Open Barre…From Behind the Barre
Post by Ashley Knox, Corps de Ballet
This weekend, Miami audiences will have the unique opportunity to enjoy a performance by Miami City Ballet in the intimate setting of the Lynn & Louis Wolfson, II Theatre. This venue also offers the dancers a unique onstage experience. For us, inviting you to our Open Barre Dance Series is like inviting you into our living rooms. We perform in the very studio where we approach the barre each day to prepare for the rehearsals needed for every show MCB presents. This is where we dance, but also where we laugh, cry, sweat, stumble, persevere, create, and breathe as people, friends, and artists. It becomes our second home. In this setting, the audience is able to get up close and personal to the performers. You are able to hear each step we take as our pointe shoes lightly tap the floor, see every detail of our costumes where each bead has been carefully hand sewn, and practically hear the beating of our hearts as we dance solely from them.
But how are things seen from behind the barre? Open Barre is certainly a bonding experience for the dancers. Getting ready and warming up in one studio all together while blasting our favorite songs, definitely generates high energy and lots of laughs. Usually we listen to the orchestra while warming up, here we listen to the crowd settling in just five feet away from the edge of our dancing space. The closeness of the audience is our main challenge as we try to stay focused. While performing at Adrienne Arsht Center, for example, looking out from the stage we see mainly darkness and only the outline of the audience seated in their seats. During performances of Open Barre, there are times where we actually feel as if we meet eyes with our spectators which can be somewhat alarming. We can also make out familiar faces, and find our family and friends. Even though we are used to being on display and always giving our all, feeling the presence of the audience so close makes us even more aware of our every move. Everything from our facial expressions to our ballet technique is more pronounced and exposed. Like looking through a magnifying glass. It does, however, add a certain thrill to our performance.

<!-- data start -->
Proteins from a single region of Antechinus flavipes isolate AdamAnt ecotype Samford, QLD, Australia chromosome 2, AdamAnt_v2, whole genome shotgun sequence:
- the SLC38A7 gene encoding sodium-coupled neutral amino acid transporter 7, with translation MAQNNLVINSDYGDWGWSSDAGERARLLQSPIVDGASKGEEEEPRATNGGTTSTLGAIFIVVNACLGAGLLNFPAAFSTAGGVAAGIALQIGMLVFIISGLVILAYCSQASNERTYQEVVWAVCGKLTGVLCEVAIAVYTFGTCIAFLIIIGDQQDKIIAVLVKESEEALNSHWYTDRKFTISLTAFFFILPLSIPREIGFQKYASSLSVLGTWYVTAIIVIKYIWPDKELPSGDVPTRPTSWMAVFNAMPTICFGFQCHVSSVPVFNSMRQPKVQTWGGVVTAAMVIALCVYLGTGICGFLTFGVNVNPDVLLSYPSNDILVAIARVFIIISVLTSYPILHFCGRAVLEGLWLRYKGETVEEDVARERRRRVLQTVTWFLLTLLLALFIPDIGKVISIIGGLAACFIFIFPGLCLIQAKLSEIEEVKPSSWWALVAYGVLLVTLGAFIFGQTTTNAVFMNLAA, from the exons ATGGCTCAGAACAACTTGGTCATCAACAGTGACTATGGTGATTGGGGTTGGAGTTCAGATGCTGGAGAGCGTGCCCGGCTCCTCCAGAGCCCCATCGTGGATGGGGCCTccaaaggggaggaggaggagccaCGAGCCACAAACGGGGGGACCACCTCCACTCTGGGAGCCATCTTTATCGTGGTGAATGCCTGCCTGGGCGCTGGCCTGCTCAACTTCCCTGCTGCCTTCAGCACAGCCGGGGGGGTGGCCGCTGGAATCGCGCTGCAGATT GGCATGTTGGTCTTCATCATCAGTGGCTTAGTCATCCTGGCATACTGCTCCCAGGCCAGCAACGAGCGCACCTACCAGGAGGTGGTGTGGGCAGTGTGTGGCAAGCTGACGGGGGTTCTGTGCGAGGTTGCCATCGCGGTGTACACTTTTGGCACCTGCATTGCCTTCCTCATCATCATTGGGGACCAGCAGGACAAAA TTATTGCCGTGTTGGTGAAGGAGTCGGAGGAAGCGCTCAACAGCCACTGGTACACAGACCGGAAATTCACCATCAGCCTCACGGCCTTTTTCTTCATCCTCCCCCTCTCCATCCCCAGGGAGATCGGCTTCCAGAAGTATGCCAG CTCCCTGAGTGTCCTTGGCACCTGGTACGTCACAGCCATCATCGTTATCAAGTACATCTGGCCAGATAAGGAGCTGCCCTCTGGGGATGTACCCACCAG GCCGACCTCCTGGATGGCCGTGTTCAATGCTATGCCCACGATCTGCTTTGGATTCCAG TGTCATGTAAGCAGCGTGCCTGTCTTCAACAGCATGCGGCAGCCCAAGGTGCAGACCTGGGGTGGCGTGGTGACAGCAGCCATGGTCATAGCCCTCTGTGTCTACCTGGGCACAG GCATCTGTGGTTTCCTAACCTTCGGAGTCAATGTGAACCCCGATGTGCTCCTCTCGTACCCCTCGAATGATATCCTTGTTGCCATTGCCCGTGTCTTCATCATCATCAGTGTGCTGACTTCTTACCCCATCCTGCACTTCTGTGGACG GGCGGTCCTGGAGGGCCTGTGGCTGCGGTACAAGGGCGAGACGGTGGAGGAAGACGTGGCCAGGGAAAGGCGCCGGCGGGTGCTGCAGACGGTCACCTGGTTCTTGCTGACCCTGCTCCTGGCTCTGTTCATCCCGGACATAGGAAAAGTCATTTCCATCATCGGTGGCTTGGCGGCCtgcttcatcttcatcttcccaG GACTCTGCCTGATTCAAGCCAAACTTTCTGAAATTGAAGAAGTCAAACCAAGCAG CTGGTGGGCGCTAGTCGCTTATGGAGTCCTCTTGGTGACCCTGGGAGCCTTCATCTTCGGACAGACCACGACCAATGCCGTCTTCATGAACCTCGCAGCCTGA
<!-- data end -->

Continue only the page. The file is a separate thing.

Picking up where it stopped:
This weekend I will have the chance to reverse roles and be among the audience! I’m looking forward to watching the concert version of Balanchine’s Who Cares? and Edward Villella’s “Mambo: Mambo No. 2 a.m.” Who Cares? has fun yet extremely challenging variations and three different pas de deux set to jazzy, romantic Gershwin music. “Mambo” gives the dancers a chance to let loose and shake it to some latin rhythms. This program demonstrates the Company’s diversity, from ballerina to ballroom, and will be followed by a Q&A with Edward Villella.
Hopefully, insight from a dancer’s perspective will enhance your experience at the Open Barre Dance Series. See you there!